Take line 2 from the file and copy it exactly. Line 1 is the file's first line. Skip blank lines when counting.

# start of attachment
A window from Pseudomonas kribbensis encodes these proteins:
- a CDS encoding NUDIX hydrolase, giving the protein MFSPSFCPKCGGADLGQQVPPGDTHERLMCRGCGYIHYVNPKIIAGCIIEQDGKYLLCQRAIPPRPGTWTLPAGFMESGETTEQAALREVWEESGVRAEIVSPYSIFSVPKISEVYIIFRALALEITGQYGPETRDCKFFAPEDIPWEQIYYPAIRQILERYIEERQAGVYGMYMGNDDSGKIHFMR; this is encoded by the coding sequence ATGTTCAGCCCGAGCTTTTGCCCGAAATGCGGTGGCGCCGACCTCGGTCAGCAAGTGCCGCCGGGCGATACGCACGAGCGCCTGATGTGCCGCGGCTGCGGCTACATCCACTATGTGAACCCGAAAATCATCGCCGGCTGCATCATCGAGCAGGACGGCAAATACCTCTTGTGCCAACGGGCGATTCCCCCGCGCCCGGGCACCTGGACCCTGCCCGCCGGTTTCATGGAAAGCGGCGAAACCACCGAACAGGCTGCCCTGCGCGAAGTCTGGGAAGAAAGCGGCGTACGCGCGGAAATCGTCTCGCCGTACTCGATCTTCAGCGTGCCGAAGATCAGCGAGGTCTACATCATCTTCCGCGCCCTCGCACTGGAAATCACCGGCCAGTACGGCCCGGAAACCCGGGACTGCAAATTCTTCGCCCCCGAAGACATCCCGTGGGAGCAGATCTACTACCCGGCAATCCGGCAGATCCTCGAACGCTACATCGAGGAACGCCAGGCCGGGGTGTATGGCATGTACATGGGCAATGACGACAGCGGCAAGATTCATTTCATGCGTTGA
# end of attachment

- a CDS encoding NUDIX hydrolase, giving the protein MFSPSFCPKCGGADLGQQVPPGDTHERLMCRGCGYIHYVNPKIIAGCIIEQDGKYLLCQRAIPPRPGTWTLPAGFMESGETTEQAALREVWEESGVRAEIVSPYSIFSVPKISEVYIIFRALALEITGQYGPETRDCKFFAPEDIPWEQIYYPAIRQILERYIEERQAGVYGMYMGNDDSGKIHFMR; this is encoded by the coding sequence ATGTTCAGCCCGAGCTTTTGCCCGAAATGCGGTGGCGCCGACCTCGGTCAGCAAGTGCCGCCGGGCGATACGCACGAGCGCCTGATGTGCCGCGGCTGCGGCTACATCCACTATGTGAACCCGAAAATCATCGCCGGCTGCATCATCGAGCAGGACGGCAAATACCTCTTGTGCCAACGGGCGATTCCCCCGCGCCCGGGCACCTGGACCCTGCCCGCCGGTTTCATGGAAAGCGGCGAAACCACCGAACAGGCTGCCCTGCGCGAAGTCTGGGAAGAAAGCGGCGTACGCGCGGAAATCGTCTCGCCGTACTCGATCTTCAGCGTGCCGAAGATCAGCGAGGTCTACATCATCTTCCGCGCCCTCGCACTGGAAATCACCGGCCAGTACGGCCCGGAAACCCGGGACTGCAAATTCTTCGCCCCCGAAGACATCCCGTGGGAGCAGATCTACTACCCGGCAATCCGGCAGATCCTCGAACGCTACATCGAGGAACGCCAGGCCGGGGTGTATGGCATGTACATGGGCAATGACGACAGCGGCAAGATTCATTTCATGCGTTGA